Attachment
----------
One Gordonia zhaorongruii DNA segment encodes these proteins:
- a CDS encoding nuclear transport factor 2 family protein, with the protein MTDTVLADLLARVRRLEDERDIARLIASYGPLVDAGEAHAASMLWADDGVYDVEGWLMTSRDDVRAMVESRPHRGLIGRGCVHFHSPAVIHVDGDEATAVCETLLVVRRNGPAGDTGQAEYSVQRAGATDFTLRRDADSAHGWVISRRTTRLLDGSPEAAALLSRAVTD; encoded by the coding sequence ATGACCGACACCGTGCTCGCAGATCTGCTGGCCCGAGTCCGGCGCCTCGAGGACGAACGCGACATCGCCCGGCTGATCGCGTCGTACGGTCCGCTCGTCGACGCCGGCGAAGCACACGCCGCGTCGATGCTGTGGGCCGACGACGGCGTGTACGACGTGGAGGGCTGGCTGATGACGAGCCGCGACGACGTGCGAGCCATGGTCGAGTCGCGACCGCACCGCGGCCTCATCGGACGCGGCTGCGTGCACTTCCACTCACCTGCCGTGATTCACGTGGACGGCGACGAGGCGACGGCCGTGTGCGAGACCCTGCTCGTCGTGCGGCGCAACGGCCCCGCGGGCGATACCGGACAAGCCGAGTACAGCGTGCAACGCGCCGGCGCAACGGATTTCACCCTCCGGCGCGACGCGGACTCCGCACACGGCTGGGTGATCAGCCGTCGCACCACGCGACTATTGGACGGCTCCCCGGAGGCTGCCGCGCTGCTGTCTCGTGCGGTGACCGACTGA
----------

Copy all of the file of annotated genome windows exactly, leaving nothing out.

One Gordonia zhaorongruii DNA segment encodes these proteins:
- a CDS encoding nuclear transport factor 2 family protein, with the protein MTDTVLADLLARVRRLEDERDIARLIASYGPLVDAGEAHAASMLWADDGVYDVEGWLMTSRDDVRAMVESRPHRGLIGRGCVHFHSPAVIHVDGDEATAVCETLLVVRRNGPAGDTGQAEYSVQRAGATDFTLRRDADSAHGWVISRRTTRLLDGSPEAAALLSRAVTD; encoded by the coding sequence ATGACCGACACCGTGCTCGCAGATCTGCTGGCCCGAGTCCGGCGCCTCGAGGACGAACGCGACATCGCCCGGCTGATCGCGTCGTACGGTCCGCTCGTCGACGCCGGCGAAGCACACGCCGCGTCGATGCTGTGGGCCGACGACGGCGTGTACGACGTGGAGGGCTGGCTGATGACGAGCCGCGACGACGTGCGAGCCATGGTCGAGTCGCGACCGCACCGCGGCCTCATCGGACGCGGCTGCGTGCACTTCCACTCACCTGCCGTGATTCACGTGGACGGCGACGAGGCGACGGCCGTGTGCGAGACCCTGCTCGTCGTGCGGCGCAACGGCCCCGCGGGCGATACCGGACAAGCCGAGTACAGCGTGCAACGCGCCGGCGCAACGGATTTCACCCTCCGGCGCGACGCGGACTCCGCACACGGCTGGGTGATCAGCCGTCGCACCACGCGACTATTGGACGGCTCCCCGGAGGCTGCCGCGCTGCTGTCTCGTGCGGTGACCGACTGA